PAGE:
Ms. Moskowitz, 34, was born in Coney Island Hospital, lives in Brooklyn, and is a typically impatient and opinionated New Yorker. She can’t stand how slowly most cooks peel garlic, makes relentless fun of Rachael Ray and rolls her eyes at the mention of California hippies.
But as a vegan and a follower of punk music since age 14, she is also part of a culinary movement that helped turn the chaotic energy of punk culture of the 1970s and 1980s into a progressive political force.
The implication here seems to be that it was not possible to question everything before, say 1977. How, say, Darwin, Mary Wollstonecraft, Tom Paine or Margaret Sanger managed without a punk soundtrack telling them to question everything is tough to figure. The narrative gets even more dubious:
In the early days of punk, bands like the Sex Pistols were notorious for nihilism, anarchism and epic consumption of drugs and alcohol — none of which would seem to lead to tofu and chamomile tea. But as punk became more political (and as bands self-destructed) in the 1990s, many punks adopted a more profoundly rebellious stance: against drugs, against alcohol and against the whole habit of mindless consumption.
“It was about purifying the movement, about being poison-free,” said Ted Leo, of Ted Leo and the Pharmacists, who led the band Chisel in the 1990s. He became vegetarian in 1988 and has been vegan since 1998. Many punks became vegetarian to protest corporate and government control of the food supply. Veganism takes vegetarianism farther into cruelty-free territory by avoiding anything produced by animals: milk, cheese, eggs, honey, etc.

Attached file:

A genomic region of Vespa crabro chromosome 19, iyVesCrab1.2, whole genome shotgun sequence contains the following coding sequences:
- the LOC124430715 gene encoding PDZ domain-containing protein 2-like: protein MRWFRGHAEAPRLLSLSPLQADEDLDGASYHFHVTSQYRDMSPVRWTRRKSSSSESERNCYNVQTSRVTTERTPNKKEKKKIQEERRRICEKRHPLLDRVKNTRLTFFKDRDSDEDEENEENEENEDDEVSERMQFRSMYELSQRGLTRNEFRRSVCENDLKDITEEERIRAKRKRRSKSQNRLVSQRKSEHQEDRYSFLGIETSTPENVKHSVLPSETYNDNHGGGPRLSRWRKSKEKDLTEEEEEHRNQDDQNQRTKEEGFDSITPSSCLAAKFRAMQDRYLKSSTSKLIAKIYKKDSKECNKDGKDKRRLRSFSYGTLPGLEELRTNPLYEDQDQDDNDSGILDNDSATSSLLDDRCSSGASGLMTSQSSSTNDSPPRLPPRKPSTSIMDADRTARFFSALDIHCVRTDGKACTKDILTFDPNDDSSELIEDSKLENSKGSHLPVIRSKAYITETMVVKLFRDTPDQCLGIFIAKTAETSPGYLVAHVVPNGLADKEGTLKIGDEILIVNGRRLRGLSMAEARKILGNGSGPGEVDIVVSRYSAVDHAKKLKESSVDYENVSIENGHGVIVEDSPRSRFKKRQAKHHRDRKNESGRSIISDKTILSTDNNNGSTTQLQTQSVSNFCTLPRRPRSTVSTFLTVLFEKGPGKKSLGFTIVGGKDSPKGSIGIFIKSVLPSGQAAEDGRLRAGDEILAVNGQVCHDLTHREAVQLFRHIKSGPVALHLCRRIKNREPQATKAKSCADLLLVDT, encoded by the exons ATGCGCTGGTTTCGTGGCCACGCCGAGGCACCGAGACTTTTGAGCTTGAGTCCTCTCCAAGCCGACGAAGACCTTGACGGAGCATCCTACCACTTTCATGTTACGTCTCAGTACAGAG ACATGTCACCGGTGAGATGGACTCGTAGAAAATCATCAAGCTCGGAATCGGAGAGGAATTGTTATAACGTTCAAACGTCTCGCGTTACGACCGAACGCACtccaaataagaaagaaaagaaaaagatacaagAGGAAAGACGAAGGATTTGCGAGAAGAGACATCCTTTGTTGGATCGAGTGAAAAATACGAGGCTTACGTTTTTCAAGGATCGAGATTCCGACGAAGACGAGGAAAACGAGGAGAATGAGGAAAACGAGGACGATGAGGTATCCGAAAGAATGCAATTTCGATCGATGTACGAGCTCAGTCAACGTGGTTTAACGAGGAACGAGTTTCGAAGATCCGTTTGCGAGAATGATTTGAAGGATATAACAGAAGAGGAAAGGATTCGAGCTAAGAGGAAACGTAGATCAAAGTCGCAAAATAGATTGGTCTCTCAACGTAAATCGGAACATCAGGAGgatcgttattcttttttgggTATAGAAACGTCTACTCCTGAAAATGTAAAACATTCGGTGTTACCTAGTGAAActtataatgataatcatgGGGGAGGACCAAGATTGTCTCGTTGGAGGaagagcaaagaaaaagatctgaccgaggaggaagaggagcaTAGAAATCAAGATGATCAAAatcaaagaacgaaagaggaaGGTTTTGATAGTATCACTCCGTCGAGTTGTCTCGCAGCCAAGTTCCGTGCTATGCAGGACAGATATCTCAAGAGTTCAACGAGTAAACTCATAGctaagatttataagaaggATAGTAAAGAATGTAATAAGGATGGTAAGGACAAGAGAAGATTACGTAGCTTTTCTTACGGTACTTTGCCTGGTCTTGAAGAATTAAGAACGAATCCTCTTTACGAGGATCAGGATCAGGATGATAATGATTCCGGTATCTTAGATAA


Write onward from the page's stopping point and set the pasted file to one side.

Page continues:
I am a big Ted Leo fan, but to talk about straightedge asceticism as a stage in the evolution of punk is to construct a narrative that ignores the vast majoirty of that culture. It's like saying that the Protestant Reformation evolved into Pentecostal snakehandling. (I'll pass on the difficulties that are inevitable in even talking about "punk in the 1990s.")
As such, I'd argue there is nothing inherently or especially punk about being a vegan. It does not disqualify you, but it does not make you. As such, I take issue with this association of punk with Moskowitz' persona. It seems to be a question of tattoos and band t-shirts. And counterfactual statements: “Besides, eggs are the big lie in baking. All the books say they provide structure, but that’s kind of crap.” Radical! There might be workarounds for eggs in some contexts, but that does not mean that eggs do not do what eggs do. This is not punk as an ethos, but an aesthetic. As such, it has more to do with Hot Topic (the chain, not the song) and the Suicide Girls than it does with the Dead Kennedys or the Slits.
Beyond what Moskowitz has to say for herself, there are some real headthumpers in Moskin's text:
The charm of Ms. Moskowitz — in person, in her cookbooks and on her public-access television cooking show, the Post-Punk Kitchen (theppk.com/shows/) — is that she makes even the deprivations of veganism and the rage of punk seem like fun. Like feminism that embraces makeup and miniskirts — the frivolous bits — Ms. Moskowitz’s veganism embraces chocolate, white flour, confectioners’ sugar, and food coloring.
I've been back and forth on whether this is an insult to vegans or feminists, and I think I have to give the nod to feminists. Are makeup and miniskirts the frivolous bits of feminism? Does being a feminist, like being a vegan, involve various deprivations? I had been under the impression that the whole point of being a feminist was the idea that not being a feminist produced various deprivations. As the Grinder pointed out, it is nice to see a change from the too-frequent articles on how hard it it is to get someone to fix the Viking range in your country home, but if this is the best DI/DO can do with La Vie Boheme, then I hope they stay in the Hamptons.
Play us out, Poly: